<%@ Language=JavaScript %> sugar

No Service?

Things have been changing in the orgs.  In some ways there is an easier, more relaxed scene but in some ways they are tightening up. People have mentioned that the number of people who aren't allowed to have auditing is increasing.  I don't know how accurate that is--but I can see why it might well be the case.

Cerridwen (May 22, 2001):> I have heard from several sources that approval to do services at >Flag has become more difficult. Specifically, any PTSness, any illness, any thoughts of >suicide (just a passing thought) will get you banned from services at Flag.

I heard the same thing one time but I immediately protested about the sense of it to the person who told me, as I don't think it can be quite right. Surely there would have to be a degree of ~intention~ to commit suicide along with the thought.

Otherwise it would be like the story of the man who was promised a fortune if he could only avoid thinking about a donkey's tail. (It's an impossible task.)

I reserve the right to consider and think about anything I want. I hate to think that people are going around thinking that they can't ~think~ about suicide (a very different thing from actively planning it and collecting together convenient bits of rope).

>I also know of one person auditing on OT 7 who was feeling rather psychotic and was banned >from Flag instead of handled.  This action effectively cutting him off of any future services or >help.  This data was given to me within the past few months.

Now that's a difficult situation. They don't have the facilities or the experience to deal with people who actually go psychotic or who have breakdowns.

'Type Three [PTS] is beyond the facilities of orgs not equipped with hospitals as they are entirely psychotic.'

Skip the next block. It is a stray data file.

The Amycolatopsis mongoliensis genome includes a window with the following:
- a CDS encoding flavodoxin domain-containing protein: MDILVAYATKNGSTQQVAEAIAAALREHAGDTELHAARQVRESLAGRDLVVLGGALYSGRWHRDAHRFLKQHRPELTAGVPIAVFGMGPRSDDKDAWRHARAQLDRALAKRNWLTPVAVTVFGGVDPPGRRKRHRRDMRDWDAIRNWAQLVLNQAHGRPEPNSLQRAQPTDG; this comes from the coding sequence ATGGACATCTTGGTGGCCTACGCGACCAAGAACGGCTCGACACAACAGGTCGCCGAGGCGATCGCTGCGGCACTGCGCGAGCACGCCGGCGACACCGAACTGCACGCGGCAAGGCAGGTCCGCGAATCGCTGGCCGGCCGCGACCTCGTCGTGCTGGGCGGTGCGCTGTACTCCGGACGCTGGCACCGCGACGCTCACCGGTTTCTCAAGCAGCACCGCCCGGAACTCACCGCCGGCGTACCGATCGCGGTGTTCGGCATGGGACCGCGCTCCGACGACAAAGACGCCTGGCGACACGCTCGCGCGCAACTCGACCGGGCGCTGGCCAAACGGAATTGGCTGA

L. Ron Hubbard. Introduction to Scientology Ethics. Page 184. Bridge. 1998 edition.

If someone is feeling psychotic, they will probably recover - but they might have a breakdown.

Obviously the guys at Flag have to consider the problems that can arise if things go wrong and (rightly or wrongly) they preferred not to risk it in the case you mention.

If I was handling someone like that I'd probably have them see a doctor who could give them a check-up and make sure their diet was adequate.

I'd also have them take a vacation if possible and give them a program to do some hill walking (if possible with friends).

I think it's a bit extreme to say that the guy is banned from any future services or help. Things change and he can always reapply later. I'd suggest that he gets his life in order (there's one program laid out in Professional Auditor's Bulletin 6, and there are many other applicable references). He should do some useful things, get his life in order, and then reapply to do services in two or three years.

There's plenty of stuff a person can study and apply at home. The vast majority of LRH's work has been published and is laid out in books and lectures for anyone who cares to take the trouble to work their way through it. There's a wealth of wonderful material there for anyone who likes reading.

I'll be more comfortable when the orgs have it all released (on one 27GB new-generation DVD ideally), but even now much of the information is available for anyone who wants it.

One reason for the changes and the tightening up is the increased critical scrutiny.  As became apparent in the Lisa McPherson case, the orgs don't have the experience, the facilities, or the proper licenses necessary for dealing with people who have had severe breakdowns. Flag later made arrangements with a local hospital to take such cases in the future.

I've made a page on this subject now.


Hope this helps someone.

Freddie T


Main Index <----